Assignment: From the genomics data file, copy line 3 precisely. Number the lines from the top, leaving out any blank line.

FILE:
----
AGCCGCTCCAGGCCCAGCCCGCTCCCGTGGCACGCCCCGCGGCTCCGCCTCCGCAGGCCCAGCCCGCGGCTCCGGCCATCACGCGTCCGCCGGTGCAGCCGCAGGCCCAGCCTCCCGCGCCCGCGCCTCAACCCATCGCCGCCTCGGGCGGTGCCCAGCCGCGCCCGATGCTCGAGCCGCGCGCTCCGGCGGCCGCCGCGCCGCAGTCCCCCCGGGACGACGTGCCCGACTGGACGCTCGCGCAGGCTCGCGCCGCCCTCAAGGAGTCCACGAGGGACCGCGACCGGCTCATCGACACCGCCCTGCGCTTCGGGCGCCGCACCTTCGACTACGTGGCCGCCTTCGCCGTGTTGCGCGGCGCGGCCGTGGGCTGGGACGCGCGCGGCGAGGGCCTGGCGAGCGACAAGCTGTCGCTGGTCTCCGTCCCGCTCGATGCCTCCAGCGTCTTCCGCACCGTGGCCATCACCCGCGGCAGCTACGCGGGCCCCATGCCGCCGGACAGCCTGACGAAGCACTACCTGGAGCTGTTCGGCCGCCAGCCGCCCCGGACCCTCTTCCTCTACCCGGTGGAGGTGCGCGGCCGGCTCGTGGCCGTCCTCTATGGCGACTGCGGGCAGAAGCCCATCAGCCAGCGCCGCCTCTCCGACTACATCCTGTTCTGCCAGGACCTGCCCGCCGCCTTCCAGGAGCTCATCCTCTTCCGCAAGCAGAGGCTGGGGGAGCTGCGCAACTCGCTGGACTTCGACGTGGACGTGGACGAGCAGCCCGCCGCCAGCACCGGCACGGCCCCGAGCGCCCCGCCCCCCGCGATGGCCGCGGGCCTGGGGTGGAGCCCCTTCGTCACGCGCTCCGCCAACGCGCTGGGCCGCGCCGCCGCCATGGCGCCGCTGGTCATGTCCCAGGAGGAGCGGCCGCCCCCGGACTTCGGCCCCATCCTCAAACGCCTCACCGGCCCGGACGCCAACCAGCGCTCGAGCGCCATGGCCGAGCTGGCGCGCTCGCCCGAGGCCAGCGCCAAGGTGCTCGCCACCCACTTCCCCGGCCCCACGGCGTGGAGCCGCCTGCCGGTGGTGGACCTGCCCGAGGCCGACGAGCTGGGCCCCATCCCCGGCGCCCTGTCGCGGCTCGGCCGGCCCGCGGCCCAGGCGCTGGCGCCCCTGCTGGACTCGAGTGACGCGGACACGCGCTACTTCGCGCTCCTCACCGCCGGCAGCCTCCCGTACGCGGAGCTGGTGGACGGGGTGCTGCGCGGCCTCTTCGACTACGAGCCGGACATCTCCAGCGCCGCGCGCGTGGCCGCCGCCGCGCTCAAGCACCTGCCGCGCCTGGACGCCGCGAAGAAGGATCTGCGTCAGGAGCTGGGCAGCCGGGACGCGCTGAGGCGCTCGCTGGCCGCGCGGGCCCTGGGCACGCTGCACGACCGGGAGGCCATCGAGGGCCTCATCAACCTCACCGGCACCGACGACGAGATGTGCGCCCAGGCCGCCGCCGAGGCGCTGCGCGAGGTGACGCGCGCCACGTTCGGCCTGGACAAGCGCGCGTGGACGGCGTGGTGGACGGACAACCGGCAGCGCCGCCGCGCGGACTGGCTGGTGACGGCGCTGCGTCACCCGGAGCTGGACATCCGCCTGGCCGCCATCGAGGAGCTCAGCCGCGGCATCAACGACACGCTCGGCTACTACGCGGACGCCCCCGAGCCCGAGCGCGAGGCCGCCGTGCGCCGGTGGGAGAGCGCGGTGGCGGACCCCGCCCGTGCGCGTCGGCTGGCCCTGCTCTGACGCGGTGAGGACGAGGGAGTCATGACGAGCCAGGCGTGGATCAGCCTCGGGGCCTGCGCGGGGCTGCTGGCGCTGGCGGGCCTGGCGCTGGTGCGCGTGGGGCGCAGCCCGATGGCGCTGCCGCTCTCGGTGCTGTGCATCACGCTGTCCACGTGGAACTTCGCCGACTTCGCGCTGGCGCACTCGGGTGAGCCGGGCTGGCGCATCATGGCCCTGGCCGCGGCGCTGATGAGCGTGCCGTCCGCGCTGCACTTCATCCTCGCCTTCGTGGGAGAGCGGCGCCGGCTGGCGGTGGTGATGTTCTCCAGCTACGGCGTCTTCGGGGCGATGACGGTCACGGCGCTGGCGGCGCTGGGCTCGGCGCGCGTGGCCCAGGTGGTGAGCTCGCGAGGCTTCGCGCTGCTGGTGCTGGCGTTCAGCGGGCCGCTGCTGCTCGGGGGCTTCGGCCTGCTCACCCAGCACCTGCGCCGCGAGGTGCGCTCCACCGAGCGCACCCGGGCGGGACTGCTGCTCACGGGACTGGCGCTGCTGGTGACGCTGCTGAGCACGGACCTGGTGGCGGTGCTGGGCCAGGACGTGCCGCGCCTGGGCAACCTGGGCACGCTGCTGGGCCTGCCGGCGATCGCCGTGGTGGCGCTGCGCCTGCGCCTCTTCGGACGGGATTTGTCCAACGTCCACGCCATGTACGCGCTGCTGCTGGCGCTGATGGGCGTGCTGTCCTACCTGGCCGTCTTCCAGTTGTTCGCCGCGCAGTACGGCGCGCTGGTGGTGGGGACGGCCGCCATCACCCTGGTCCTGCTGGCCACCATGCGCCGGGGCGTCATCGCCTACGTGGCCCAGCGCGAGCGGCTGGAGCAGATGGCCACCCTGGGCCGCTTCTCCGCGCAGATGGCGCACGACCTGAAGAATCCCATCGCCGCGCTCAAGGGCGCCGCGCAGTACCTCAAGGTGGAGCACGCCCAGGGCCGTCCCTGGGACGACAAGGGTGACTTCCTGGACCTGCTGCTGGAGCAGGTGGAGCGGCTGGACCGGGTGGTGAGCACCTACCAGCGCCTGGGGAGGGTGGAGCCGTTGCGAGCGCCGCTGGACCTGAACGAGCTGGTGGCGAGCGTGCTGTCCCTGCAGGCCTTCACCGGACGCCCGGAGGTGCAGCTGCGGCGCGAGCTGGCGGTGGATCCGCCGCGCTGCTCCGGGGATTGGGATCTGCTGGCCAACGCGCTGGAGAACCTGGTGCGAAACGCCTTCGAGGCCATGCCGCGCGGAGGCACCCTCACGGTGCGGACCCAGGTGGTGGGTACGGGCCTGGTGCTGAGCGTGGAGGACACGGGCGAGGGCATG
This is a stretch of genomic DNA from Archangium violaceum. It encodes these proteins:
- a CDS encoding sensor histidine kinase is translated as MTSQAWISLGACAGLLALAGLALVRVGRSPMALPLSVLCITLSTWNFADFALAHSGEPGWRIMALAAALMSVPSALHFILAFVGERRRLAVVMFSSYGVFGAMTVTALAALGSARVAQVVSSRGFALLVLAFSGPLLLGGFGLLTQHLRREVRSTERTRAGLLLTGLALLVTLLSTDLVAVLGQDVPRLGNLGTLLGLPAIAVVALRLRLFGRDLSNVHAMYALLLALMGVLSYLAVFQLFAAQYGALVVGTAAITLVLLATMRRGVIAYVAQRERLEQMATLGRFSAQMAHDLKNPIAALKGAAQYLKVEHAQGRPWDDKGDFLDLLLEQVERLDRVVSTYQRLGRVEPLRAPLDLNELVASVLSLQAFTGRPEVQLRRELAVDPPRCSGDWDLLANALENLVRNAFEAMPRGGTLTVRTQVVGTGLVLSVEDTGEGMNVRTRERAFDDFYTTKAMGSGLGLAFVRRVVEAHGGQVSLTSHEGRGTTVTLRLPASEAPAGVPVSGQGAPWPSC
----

- a CDS encoding sensor histidine kinase is translated as MTSQAWISLGACAGLLALAGLALVRVGRSPMALPLSVLCITLSTWNFADFALAHSGEPGWRIMALAAALMSVPSALHFILAFVGERRRLAVVMFSSYGVFGAMTVTALAALGSARVAQVVSSRGFALLVLAFSGPLLLGGFGLLTQHLRREVRSTERTRAGLLLTGLALLVTLLSTDLVAVLGQDVPRLGNLGTLLGLPAIAVVALRLRLFGRDLSNVHAMYALLLALMGVLSYLAVFQLFAAQYGALVVGTAAITLVLLATMRRGVIAYVAQRERLEQMATLGRFSAQMAHDLKNPIAALKGAAQYLKVEHAQGRPWDDKGDFLDLLLEQVERLDRVVSTYQRLGRVEPLRAPLDLNELVASVLSLQAFTGRPEVQLRRELAVDPPRCSGDWDLLANALENLVRNAFEAMPRGGTLTVRTQVVGTGLVLSVEDTGEGMNVRTRERAFDDFYTTKAMGSGLGLAFVRRVVEAHGGQVSLTSHEGRGTTVTLRLPASEAPAGVPVSGQGAPWPSC